Like Regent Park, Jane and Finch is an area within Toronto that is also subject to extensive negative media representations that impact not only the public’s opinions of the area but the public’s perception of the residents there as well. Earlier depictions of Jane and Finch in the media makes mention of minor crimes, such as vandalism, whereby the community does not pose as a serious threat (Richardson, 2008). Yet, twenty-first century depictions of the neighbourhood became more negative as gun and gang violence in the community became the focus of attention. Present day discourse on this inner-city neighbourhood is consistently referred to as the “crime ridden and impoverished Jane and Finch corridor” (Boudreau et al., 2009: p. 122). For instance, the Canadian film How She Move, which is set in Jane and Finch, shows depictions of the “slum life”. How She Move is a coming-of-age story where a student returns to her old, crime-filled neighborhood after her sister dies from drug addiction where she then finds her passion in street dancing. Such portrayals of the community deem it crime ridden and encourage myths regarding broken families, violence, poverty, and struggle. With this, the sensationalization of violent crimes committed in Jane and Finch becomes apparent as numerous media outlets, even those that reside outside of the Greater Toronto Area, put forth negative stereotypes regarding the community. In turn, Jane and Finch is assigned a position within Toronto through a compilation of stories in the press which enables journalists to then justify this position by using their stories as evidence (Richardson, 2008).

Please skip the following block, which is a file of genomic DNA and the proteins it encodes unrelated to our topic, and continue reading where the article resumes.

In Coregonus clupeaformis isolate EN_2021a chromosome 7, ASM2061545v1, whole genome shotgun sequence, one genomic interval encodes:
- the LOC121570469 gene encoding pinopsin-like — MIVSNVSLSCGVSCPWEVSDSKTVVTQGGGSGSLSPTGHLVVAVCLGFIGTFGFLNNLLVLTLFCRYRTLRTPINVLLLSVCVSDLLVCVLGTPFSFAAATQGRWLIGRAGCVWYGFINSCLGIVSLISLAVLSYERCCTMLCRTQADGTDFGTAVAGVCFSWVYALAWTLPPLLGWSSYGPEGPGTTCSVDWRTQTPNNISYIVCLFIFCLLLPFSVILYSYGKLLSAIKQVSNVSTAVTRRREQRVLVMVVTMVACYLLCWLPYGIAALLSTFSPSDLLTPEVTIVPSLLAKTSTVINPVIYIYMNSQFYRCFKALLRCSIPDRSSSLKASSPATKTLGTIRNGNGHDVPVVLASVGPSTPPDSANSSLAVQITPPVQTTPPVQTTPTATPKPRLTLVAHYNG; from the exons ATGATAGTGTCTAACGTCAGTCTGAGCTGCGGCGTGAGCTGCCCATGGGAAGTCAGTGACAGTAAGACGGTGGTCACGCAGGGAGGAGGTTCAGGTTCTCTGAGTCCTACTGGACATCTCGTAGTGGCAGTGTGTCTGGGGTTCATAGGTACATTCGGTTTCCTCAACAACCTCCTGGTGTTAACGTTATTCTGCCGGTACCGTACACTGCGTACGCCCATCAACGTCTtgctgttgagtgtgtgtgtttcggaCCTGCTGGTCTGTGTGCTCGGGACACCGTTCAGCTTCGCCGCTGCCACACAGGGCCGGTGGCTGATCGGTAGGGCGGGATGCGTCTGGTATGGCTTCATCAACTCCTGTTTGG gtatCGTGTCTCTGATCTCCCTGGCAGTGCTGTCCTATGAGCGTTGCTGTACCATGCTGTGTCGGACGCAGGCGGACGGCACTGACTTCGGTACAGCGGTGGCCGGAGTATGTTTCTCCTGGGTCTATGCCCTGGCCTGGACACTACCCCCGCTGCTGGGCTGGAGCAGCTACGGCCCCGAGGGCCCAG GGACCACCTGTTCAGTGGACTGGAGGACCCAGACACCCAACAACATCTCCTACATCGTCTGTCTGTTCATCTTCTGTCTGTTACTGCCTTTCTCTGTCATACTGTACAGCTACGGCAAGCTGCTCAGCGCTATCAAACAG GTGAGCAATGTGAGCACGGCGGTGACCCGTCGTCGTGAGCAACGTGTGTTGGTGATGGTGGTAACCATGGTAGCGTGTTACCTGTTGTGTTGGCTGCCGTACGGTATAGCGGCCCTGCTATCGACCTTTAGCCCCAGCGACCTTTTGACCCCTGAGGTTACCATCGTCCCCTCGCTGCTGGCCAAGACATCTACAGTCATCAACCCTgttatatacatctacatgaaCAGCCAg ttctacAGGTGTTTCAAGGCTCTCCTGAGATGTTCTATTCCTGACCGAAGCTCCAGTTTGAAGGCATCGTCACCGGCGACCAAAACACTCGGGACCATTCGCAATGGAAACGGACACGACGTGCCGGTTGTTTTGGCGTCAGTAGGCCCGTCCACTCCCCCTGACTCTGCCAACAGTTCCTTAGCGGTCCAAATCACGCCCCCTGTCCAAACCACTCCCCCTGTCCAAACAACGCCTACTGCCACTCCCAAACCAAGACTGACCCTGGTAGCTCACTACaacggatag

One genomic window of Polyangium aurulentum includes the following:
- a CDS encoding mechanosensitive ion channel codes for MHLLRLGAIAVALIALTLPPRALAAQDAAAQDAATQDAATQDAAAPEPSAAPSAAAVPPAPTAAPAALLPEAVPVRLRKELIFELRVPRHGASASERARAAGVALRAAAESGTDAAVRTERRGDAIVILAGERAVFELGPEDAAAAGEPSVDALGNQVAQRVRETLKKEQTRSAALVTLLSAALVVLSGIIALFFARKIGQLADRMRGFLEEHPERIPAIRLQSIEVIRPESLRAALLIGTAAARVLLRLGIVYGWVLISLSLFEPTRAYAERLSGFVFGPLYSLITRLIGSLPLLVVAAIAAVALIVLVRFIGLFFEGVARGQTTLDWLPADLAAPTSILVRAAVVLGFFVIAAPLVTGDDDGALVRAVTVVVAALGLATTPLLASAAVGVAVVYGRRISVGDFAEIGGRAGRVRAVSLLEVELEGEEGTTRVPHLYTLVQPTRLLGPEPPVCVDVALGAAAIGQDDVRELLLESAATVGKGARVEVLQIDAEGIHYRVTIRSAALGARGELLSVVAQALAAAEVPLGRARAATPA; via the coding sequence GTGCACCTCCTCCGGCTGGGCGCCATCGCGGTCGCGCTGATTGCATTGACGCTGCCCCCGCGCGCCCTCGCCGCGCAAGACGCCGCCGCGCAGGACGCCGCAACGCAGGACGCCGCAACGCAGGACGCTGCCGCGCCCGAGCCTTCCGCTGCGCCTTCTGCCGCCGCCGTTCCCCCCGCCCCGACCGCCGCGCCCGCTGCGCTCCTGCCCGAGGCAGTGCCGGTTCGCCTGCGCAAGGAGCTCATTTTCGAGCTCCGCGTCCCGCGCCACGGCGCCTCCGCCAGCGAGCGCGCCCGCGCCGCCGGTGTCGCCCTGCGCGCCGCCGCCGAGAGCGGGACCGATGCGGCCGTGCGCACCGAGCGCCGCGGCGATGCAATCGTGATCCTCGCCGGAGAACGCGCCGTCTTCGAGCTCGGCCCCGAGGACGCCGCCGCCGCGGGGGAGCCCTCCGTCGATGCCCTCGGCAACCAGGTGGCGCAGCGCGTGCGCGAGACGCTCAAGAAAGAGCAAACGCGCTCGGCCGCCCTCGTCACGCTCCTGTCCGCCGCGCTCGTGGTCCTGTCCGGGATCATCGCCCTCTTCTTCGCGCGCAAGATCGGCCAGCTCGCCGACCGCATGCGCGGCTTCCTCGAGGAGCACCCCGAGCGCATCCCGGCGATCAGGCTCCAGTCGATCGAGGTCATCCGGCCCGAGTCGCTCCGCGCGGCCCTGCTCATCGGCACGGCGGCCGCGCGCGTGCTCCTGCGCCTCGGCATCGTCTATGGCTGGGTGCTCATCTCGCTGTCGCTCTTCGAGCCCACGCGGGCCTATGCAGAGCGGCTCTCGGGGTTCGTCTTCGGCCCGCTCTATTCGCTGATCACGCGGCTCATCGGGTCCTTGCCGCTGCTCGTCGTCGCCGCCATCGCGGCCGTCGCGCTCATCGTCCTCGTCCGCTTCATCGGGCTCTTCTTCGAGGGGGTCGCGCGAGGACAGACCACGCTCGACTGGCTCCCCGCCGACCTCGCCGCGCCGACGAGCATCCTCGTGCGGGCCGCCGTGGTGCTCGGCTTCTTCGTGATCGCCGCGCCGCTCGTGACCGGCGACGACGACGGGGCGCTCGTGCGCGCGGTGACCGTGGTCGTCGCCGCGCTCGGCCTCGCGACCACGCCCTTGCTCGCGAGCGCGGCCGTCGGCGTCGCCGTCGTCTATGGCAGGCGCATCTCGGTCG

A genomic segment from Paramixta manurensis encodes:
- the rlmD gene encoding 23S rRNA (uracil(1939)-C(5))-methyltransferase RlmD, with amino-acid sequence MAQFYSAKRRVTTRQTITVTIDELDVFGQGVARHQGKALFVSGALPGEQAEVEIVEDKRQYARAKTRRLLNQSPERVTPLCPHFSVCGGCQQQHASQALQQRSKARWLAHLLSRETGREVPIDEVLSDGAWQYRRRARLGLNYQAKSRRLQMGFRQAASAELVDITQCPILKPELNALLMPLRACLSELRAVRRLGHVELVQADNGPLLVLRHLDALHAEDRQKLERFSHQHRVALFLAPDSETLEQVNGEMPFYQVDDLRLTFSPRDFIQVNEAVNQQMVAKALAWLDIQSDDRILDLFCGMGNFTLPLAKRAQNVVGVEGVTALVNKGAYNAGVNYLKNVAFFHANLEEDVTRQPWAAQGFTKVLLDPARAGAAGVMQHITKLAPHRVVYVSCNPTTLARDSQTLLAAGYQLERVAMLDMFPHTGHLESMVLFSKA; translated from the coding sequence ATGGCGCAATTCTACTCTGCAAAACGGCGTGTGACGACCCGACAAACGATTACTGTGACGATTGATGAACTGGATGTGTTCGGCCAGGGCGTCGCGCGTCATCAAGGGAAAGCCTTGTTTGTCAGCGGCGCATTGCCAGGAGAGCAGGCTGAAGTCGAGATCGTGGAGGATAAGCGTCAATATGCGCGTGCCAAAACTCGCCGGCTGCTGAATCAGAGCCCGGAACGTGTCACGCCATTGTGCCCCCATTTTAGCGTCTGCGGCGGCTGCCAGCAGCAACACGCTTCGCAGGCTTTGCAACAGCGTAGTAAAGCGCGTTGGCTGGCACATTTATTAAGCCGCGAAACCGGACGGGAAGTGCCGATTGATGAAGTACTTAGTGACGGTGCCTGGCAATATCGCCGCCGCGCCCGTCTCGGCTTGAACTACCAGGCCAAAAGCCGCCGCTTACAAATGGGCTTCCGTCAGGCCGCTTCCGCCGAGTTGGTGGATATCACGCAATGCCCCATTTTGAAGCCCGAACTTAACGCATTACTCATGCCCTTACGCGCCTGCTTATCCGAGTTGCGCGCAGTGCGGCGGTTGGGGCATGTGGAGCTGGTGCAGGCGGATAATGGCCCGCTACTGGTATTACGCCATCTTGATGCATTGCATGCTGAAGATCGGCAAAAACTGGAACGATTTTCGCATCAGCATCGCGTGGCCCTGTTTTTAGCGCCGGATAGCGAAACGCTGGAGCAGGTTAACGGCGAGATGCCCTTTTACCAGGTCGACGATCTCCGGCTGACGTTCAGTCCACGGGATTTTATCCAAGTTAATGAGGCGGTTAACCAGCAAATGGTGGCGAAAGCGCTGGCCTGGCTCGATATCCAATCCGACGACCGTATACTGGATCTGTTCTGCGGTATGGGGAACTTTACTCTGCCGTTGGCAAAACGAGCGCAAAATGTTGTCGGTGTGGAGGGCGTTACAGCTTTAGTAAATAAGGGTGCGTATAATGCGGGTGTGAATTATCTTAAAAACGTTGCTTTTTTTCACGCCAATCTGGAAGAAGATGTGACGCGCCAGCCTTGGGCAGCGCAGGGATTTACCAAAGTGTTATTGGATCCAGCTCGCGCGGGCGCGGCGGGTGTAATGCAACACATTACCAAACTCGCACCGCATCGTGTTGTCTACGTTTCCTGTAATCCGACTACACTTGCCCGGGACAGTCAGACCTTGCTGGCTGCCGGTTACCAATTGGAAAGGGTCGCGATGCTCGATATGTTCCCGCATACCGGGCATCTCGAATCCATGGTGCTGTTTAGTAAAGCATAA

When it comes to Jane and Finch, news articles on this neighborhood often revolve around violent acts that take place within the community, accompanied by a headline that serves to be aggressive and powerful. The Toronto Star published an article with the headline “Jane and Finch: Toronto’s most dangerous place to be a kid?” including statements such as “...recent upswing in violence police say is gang-related, may once again signal that Jane and Finch is by raw numbers the most dangerous place to be a kid” (Pagliaro, 2013). Despite the sensational headline explicitly implying that the neighbourhood is unsuitable for children, analysis of the article shows little to no indication of support by empirical evidence. Furthermore, by posing what would otherwise be considered a seriously negative portrayal of the neighbourhood, The Toronto Star appears to remove itself from the responsibility of providing fact-based evidence towards such a claim, while still managing to leave a lasting impression on readers.

4. Internal Representations